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The Problem With Nostalgia: Why We Need To Stop Playing The ‘I Used To Be' Game

Nostalgia is a funny thing.

Miraculously enough, after every weekend comes another Sunday, and after every Sunday, comes another Sunday night where we can't sleep.

As we stare at our clocks, dreading the fact that reality is about to set in as the workweek creeps up, those familiar feelings of boredom, restlessness and nostalgia awaken. Sunday night insomnia is in full swing, and it's rarely a good thing.

So, we turn on our computers and log on to Facebook. One thing leads to another, and suddenly, you're stalking your brace-faced pictures from 2008 and reminiscing on the fun times of high school days bygone.

Thoughts seep into your head: ‘I used to be so thin. I used to be so funny. I used to be so carefree.' Sadness and self-doubt set in, and the “I used to be” game is in full swing. Been there, played that. We all have.

Social media outlets are a necessary evil, as they give us, Generation-Y, the unique opportunity to document every single thing we do. On any given day, we can go back to old pictures, statuses and tweets to relive memories of yesteryear.

Fun and innocent, one may think, but when a stressed and lost 20-something takes a walk down memory lane, it could be a dangerous stroll. We all do it: We all regret it, and it's become very clear that the “I used to be” game is one that needs to be put back on the shelf.

Dwelling on the past will get you nowhere. Sure, you were probably skinnier; you probably were funnier, and you were probably more carefree.

But, although it may not be an easy pill to swallow, the past is never coming back. Instead of focusing on your past-self qualities, focus on your current self — your best self. A positive outlook always wins.

And, let's not forget that although you may be different now, the things that changed are all so you could gain something better. You may not be as thin because you basked in every experience to go out and have a great time with your friends.

You may not be as carefree because you are ambitious and choose to take every experience to better your future.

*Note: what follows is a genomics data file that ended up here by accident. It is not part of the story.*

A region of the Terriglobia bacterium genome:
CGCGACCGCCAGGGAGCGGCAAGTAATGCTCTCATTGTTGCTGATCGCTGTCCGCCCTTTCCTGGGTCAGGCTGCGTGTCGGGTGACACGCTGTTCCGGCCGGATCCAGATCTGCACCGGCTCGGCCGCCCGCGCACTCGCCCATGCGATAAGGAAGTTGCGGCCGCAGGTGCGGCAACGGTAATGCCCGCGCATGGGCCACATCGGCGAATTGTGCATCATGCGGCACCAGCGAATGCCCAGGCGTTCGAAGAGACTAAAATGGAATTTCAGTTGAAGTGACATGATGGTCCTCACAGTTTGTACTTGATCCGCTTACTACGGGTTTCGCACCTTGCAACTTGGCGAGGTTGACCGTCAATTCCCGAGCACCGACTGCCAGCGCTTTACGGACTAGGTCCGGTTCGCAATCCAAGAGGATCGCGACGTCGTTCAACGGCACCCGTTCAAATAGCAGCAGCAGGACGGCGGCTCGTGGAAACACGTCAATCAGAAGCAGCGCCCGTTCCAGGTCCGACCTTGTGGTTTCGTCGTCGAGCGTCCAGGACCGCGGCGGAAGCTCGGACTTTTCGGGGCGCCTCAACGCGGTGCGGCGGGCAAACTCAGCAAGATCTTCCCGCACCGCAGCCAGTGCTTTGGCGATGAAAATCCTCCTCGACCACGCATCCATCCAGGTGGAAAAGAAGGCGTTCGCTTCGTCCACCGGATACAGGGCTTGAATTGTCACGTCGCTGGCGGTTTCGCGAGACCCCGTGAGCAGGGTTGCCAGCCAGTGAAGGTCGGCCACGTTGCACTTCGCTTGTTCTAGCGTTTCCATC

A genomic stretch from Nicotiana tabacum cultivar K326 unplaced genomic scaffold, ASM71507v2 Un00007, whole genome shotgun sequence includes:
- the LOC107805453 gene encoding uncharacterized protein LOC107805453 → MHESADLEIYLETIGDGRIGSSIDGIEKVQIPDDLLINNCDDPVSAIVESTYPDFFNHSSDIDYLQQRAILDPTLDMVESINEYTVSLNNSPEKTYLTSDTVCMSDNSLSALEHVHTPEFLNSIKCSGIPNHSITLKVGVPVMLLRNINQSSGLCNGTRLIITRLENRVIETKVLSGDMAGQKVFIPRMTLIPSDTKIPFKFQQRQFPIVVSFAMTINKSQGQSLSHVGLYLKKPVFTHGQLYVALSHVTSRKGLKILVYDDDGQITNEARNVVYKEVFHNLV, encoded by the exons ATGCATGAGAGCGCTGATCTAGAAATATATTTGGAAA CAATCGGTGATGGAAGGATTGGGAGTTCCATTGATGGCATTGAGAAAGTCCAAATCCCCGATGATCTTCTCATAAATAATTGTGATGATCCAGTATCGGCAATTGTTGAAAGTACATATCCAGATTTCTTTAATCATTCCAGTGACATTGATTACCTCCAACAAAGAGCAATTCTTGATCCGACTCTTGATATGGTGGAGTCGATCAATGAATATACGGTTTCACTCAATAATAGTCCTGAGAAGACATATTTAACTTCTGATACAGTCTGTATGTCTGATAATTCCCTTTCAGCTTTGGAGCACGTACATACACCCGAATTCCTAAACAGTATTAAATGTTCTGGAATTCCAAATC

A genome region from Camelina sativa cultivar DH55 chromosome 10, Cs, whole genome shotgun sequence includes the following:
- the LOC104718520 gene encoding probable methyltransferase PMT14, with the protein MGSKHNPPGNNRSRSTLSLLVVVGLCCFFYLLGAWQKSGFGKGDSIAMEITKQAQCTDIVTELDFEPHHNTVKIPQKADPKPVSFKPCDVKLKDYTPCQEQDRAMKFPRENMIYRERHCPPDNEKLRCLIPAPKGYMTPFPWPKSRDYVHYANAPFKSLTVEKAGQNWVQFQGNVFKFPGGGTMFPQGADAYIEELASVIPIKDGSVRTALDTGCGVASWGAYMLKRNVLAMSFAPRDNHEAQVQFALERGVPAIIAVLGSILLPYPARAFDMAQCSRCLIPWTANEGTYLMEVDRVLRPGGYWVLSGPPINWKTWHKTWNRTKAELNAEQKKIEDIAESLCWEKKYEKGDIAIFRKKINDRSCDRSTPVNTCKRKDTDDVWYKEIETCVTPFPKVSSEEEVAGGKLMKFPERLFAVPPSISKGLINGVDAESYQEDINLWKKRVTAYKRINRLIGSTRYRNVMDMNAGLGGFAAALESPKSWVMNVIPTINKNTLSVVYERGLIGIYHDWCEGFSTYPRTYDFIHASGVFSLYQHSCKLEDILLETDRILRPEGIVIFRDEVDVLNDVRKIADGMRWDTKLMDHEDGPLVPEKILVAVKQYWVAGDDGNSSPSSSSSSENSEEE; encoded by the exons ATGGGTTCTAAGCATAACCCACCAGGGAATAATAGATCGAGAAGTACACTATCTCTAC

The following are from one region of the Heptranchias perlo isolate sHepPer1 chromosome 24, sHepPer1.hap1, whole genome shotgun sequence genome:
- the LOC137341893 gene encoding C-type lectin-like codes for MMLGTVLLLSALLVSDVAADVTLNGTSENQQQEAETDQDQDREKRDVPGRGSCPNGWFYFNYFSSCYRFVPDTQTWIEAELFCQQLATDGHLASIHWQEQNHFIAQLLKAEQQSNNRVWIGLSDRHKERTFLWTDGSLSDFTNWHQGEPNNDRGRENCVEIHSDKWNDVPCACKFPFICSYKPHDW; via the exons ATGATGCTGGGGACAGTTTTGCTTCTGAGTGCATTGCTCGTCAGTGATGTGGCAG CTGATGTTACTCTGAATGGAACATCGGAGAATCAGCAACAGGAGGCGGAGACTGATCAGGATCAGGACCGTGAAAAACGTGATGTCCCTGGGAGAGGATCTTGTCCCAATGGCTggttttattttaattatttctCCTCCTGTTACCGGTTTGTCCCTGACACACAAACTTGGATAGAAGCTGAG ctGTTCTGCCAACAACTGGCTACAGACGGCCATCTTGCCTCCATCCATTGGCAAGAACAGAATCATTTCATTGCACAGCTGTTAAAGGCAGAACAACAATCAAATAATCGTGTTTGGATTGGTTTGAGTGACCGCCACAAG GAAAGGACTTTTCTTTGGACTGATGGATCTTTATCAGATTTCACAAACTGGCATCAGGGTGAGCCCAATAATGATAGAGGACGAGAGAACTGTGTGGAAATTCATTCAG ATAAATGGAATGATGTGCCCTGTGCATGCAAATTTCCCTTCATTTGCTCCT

The “I used to be” game ignores the fact that life is a tradeoff. You used to be thinner, but now you're smarter. You used to be funny, but now you're stronger. You used to be carefree, but now you're more driven. You win some; you lose some, and now, we just have the pictures to prove it.

As it's important to look back on our memories fondly, it's vital to remember that memories are just that — memories. Far too often, I find myself comparing the girl I used to be to the girl I have become. But, the truth of the matter is that is completely unrealistic.

Those aren't expectations, just old pictures that represent old times. Things change; people change. Take your old pictures for what they are; remember the good times and how you used to be, but move on.

How can you move forward when negative feelings from the past are holding you back? Don't be bitter; you were having fun then, and you're still having fun now.

So nostalgia is a funny thing, but let's keep it that way. It's okay to look back on your life and the person you once were, but when you do, make sure it's done with a smile on your face and your chin pointed toward the future.

The “I used to be game” is one where no one wins, so it's time to put it away and say “game over.”

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Shannon Zuber

Contributor

Dreamer by birth and optimist by choice, Shannon Zuber is many things but boring isn't one of them. Hailing from New Jersey, she is a Penn State student with a big heart and a minor shopping addiction. Indulge in her ridiculousness on twitter ( ...
Dreamer by birth and optimist by choice, Shannon Zuber is many things but boring isn't one of them. Hailing from New Jersey, she is a Penn State student with a big heart and a minor shopping addiction. Indulge in her ridiculousness on twitter ( ...

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